SFA Faculty Listing

Robert Bayer, Animal Science
Timothy Bowden, Aquaculture
Stephanie Burnett, Horticulture
Beth Calder, Food Science
Mary Ellen Camire, Food Science
Robert Causey, Animal Science
Susan Erich, Plant and Soil Chemistry
Eric Gallandt, Weed Ecology
Jianjun (Jay) Hao, Plant Pathology
Mark Hutton, Vegetable Crops
Pauline Kamath, Animal Health
Dorothy Klimis-Zacas, Clinical Nutrition
Anne Lichtenwalner, Animal Science
Ellen Mallory, Sustainable Agriculture
David Marcinkowski, Animal Science
Renae Moran, Pomology
Angela Myracle, Human Nutrition
Balu Nayak, Food Science
Tsutomu Ohno, Soil Chemistry
Brian Perkins, Food Science
Jennifer Perry, Food Microbiology
Bryan Peterson, Horticulture
Greg Porter, Crop Ecology
Juan Romero, Animal Nutrition
Marianne Sarrantonio, Sustainable Agriculture
Denise Skonberg, Food Science
Martin Stokes, Animal Science
Susan Sullivan, Human Nutrition
Mona Therrien, Human Nutrition
James Weber, Animal Science
Adrienne White, Human Nutrition
David Yarborough, Horticulture
Kate Yerxa, Human Nutrition

Timothy Bowden

Assistant Professor of Aquaculture Bowden

Degree: Ph. D. 1999, University of Aberdeen, Scotland
Phone: 207.581.2772
Email: timothy.bowden@maine.edu
Location: 237 Hitchner Hall
Website:  Aquatic health laboratory

Professional Interests: Disease resistance in oysters and other shellfish, effective treatments for shellfish disease, immune function of fish

Teaching: AVS 211 Introduction to Aquaculture

Research: Dr. Bowden’s current research interests cover a number of areas.  Host/pathogen interactions – how does a pathogen gain entry into an aquatic animal host and how does that host respond. He is involved with both vertebrate and invertebrate species and with bacterial, viral and parasite pathogens. Basic immunology of aquatic animals especially invertebrate animals such as; oysters, razor clams, lobsters and seahorses. He has projects looking at basic immune function in novel species such as the razor clam and seahorse.    Environmental impacts on aquatic animals, with a special focus on health impacts. How does an aquatic animal cope with changes in its environment such as temperature, salinity or acidity. He has a special interest in biological clocks and seasonality, an issue of specific importance to more temperate species. It is clear that animal physiology and behavior are affected by the change in season, but how does this impact their health. How do they sense the changing season? What is the method of molecular transduction that responds to an environmental change and leads to a physiological change in the animal? Finally, he has an interest in ageing in aquatic animals. What happens when an animal ages, especially from a health and immunology point of view? Can an animal possibly recover from senescence?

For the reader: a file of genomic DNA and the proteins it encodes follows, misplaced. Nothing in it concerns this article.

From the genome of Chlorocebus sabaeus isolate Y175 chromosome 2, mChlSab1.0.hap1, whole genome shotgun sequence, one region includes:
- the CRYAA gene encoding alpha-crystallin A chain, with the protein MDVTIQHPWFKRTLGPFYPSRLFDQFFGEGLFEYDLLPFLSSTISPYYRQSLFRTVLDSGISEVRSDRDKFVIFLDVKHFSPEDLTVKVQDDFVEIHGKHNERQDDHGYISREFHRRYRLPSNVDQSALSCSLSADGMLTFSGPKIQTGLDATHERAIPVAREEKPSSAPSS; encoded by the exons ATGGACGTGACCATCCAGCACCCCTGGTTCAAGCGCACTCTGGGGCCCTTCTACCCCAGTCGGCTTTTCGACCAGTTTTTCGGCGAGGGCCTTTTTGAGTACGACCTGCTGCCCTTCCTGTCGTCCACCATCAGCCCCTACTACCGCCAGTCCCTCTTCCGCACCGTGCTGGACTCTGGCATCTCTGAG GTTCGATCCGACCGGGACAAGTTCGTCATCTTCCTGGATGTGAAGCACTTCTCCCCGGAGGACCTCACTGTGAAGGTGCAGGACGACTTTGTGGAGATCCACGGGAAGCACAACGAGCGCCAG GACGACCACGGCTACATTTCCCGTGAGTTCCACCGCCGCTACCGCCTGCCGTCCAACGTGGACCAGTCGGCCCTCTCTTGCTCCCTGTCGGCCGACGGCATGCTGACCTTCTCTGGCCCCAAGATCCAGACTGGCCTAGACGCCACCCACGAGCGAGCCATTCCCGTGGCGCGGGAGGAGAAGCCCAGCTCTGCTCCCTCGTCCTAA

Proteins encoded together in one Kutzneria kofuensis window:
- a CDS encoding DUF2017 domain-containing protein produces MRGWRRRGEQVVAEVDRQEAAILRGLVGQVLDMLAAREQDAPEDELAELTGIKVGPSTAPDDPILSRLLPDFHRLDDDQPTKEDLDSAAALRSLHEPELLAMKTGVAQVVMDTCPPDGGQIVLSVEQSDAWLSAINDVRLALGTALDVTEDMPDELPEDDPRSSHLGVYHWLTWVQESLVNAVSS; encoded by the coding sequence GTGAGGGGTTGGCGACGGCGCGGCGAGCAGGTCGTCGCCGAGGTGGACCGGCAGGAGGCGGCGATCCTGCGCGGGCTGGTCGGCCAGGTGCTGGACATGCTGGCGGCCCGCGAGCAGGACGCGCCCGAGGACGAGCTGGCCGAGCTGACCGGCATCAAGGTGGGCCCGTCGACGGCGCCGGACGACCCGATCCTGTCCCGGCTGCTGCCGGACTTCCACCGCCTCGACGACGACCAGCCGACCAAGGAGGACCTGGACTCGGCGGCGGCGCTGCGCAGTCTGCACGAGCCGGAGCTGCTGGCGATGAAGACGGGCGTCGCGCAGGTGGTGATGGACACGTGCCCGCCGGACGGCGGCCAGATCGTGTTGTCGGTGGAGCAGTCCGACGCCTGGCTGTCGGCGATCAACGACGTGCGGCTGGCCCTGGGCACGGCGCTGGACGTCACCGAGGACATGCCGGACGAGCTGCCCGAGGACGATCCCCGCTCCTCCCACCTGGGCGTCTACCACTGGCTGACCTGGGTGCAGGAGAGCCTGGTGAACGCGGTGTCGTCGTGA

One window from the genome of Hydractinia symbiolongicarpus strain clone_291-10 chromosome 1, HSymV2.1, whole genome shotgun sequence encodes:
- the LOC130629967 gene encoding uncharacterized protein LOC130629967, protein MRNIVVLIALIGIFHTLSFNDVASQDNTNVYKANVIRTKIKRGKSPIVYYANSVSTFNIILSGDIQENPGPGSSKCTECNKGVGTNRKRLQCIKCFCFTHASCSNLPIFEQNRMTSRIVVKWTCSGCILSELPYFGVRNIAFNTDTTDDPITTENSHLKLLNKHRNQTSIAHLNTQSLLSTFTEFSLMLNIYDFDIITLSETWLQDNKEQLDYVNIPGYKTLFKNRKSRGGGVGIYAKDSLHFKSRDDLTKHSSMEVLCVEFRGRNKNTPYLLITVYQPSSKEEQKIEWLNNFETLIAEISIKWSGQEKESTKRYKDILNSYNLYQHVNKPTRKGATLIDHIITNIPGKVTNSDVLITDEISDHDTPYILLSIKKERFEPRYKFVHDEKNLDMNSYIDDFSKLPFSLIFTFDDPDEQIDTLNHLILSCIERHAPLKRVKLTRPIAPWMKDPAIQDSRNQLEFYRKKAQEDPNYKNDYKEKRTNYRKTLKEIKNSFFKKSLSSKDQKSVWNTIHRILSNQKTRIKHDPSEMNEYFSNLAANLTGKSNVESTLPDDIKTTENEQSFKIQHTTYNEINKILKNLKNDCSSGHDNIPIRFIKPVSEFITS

Recent Publications:

Preziosi, B. M.; Bowden, T. J. 2016. Morphological characterization via light and electron microscopy of Atlantic jackknife clam (Ensis directus) hemocytes. Micron 84:96-106.

Ridgway, I.; Bowden, T.J.; Roman-Gonzalez, A.; Richardson, C.A. 2014. Resistance to oxidative stress is not associated with the exceptional longevity of the freshwater pearl mussel, Margaritifera margaritifera nor three unionid species.  Aquatic Sci. 76:259-267.

Messerman, N.A.; Johndrow, K.E.; Bowden, T.J. 2014. Prevalence of the protozoan parasite Haplosporidium nelsoni in the Eastern oyster, Crassostrea virginica,within the Damariscotta River Estuary, in Maine, USA in 2012. Bull. Eur. Assoc. Fish Path. 34:54-62.

Bowden, T.J.; Bricknell, I.R. 2013.  Management of finfish and shellfish larval health in aquaculture hatcheries. In: Allan, G.; Burnell, G. (Eds) Advances in Aquaculture Hatchery Technology. Issue 242:223-245.